The first half of the story is a coming of age story. It explores the social dynamic of two types of girls. It used to exist in this country, and still exists in many others. As doctrine it states, "There are two types of girls, one who is chaste and pure that you eventually marry. The other, one who is lose and fun that no one will ever marry." Warren Battey wants to sleep with Natalie Wood, and wants to marry her. He is willing to wait until they are married, but his father won't let him, so he is left with wanting to sleep with Natalie before they are married. Natalie wants to sleep with him as well, partly because she wants to make him happy, partly because she wants to. She resists because she doesn't want to be the second type of girl, thus they will never get married.

Natalie's father is somewhat interesting. He seems ineffectual. The first few times I saw him, I laughed. Very silly, in one scene he walks right into a dramatic moment, just thinking, "I'm just going to walk over here, wearing my straw hat." That might just be my interpretation. While perhaps an ineffectual man, at the end of the day he is a very effectual father. He sells his stock in the oil company to take care of his daughter. He has faith in her, he is the only one willing to allow her to meet Warren at the end of the movie.

One interestingly disturbing scene is when Warren is choking Natalie and commanding her to worship him. It is not the best scene in the movie, but every time I see it becomes more compelling.

Warren Battey's mother is not interesting. His father is obsessed with making sure his son marry the right type of girl. He doesn't even care that his daughter has become the wrong type of girl. He so wants a better life for his son that Warren isn't allowed to have the life he wants.

Natalie's mother is perhaps the most compelling adult. She comments to Natalie that a woman doesn't enjoy sex, she just does it to make her husband happy. This compounds the confusion Natalie is having, by asserting that she is wrong to even want to have sex.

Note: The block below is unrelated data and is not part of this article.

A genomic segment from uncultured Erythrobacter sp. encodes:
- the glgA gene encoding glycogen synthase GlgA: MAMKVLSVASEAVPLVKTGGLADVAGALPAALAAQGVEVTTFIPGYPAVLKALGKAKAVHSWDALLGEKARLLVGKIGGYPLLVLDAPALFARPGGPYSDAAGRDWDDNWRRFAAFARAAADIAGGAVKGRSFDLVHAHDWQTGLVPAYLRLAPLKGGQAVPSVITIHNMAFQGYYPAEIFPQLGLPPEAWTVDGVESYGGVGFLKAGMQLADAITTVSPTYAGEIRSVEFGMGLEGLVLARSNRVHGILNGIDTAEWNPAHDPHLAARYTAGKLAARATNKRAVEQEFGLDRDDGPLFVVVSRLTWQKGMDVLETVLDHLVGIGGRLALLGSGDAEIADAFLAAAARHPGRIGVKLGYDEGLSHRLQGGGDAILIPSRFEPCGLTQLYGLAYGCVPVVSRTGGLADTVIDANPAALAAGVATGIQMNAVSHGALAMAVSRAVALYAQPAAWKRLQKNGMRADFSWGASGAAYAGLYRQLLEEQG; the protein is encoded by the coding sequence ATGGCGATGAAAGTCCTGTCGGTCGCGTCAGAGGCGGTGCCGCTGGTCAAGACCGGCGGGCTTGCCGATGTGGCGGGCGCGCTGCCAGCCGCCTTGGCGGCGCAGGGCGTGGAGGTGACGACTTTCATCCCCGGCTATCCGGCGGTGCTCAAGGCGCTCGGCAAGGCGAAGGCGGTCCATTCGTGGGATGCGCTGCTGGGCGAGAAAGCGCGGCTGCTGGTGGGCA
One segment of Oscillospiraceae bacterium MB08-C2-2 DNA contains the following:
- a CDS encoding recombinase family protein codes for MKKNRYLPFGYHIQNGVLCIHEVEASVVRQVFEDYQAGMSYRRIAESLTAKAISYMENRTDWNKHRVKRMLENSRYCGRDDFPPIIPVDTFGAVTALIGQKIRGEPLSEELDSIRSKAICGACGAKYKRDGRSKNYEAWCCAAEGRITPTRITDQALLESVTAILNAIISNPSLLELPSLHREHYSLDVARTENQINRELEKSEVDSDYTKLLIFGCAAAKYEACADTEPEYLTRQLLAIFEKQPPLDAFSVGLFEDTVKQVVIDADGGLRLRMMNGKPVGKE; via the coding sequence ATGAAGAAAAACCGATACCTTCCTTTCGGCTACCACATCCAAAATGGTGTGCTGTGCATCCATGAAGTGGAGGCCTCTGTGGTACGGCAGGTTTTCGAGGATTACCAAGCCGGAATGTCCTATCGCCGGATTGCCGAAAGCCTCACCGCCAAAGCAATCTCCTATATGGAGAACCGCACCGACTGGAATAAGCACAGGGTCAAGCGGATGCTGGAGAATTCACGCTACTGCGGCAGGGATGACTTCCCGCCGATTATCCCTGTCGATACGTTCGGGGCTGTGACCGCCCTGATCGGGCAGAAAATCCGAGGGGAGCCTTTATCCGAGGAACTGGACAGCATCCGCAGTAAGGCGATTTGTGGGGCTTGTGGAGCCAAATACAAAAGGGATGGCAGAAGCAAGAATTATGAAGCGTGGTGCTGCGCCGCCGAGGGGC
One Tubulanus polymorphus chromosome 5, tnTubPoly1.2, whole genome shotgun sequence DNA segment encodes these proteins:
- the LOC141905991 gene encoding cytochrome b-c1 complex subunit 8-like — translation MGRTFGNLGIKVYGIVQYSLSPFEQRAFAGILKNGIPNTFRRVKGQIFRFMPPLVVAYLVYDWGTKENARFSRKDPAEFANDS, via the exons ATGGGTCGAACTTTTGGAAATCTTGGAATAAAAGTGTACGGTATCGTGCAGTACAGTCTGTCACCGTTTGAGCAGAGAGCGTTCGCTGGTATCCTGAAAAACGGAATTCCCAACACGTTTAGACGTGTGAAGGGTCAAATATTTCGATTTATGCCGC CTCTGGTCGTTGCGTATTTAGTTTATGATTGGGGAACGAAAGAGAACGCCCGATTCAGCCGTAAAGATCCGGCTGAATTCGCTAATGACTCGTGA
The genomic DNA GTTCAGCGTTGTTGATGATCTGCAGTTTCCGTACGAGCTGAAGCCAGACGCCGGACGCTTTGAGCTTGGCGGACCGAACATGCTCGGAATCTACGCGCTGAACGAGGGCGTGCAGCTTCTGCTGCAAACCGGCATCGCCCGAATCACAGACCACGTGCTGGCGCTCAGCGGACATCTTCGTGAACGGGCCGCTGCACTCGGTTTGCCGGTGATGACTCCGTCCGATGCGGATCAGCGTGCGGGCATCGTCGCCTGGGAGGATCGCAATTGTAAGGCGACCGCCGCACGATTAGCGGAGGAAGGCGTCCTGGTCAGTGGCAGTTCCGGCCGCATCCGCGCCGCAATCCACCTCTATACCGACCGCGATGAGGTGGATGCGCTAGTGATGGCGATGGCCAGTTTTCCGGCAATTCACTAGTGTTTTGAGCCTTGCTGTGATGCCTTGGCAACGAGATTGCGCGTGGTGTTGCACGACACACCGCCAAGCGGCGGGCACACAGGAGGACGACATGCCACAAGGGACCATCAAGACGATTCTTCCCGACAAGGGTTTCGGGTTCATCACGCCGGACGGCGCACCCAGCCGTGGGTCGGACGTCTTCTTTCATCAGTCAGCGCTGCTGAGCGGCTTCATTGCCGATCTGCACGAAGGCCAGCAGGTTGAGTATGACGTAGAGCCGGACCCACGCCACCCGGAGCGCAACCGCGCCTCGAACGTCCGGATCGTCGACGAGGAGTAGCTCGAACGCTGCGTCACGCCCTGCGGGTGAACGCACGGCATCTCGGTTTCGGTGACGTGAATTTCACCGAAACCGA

This reminds me of an interview I once saw with a homemaker. She was talking about how much she cooks, and it seemed like she enjoyed cooking. When asked if she likes to cook, she took a pause and said, "Not really." This may be a wild guess on my part, but I think she actually likes cooking. She says she doesn't because she considers herself a feminist, and she believes that a woman doesn't do those things she does them because she has to. Feminism is good when it allows women to do things, but bad when it holds them back. There is a George Carlin routine where he, in the name of feminism, attacks housewives. When feminism is used like this it leads people to react negatively to all feminism.

Natalie Wood goes crazy, which she always does brilliantly. The most brilliant scene is her confronting her mother in the bathtub. The last part is basically an extended conclusion. Natalie goes to a mental institution. Here a psychiatrist gives her the second best piece of advice in this movie, "We blame our parents for everything these days, but remember they had parents too." She gets better. The market crashes, which means Natalie's father was able to get more out of his stock than anyone else. Warren's father commits suicide, a fairly fitting finish. Warren meets a woman in New York. "You've never had pizza?" she asks. She rejects the two types of woman doctrine and leads a healthy, modern life.

The very end has Natalie (now engaged) and Warren (now married) meet again. Natalie is surprised by his barefoot and pregnant wife. We are left with a shot that leads us to wonder if Natalie is okay with Warren's happy marriage. I think she is.
½ July 17, 2014
Love can be both splendid & splintered, especially a first love.
½ May 8, 2014
must admit I did nod off toward the end
April 30, 2014
Wishy washy teenagers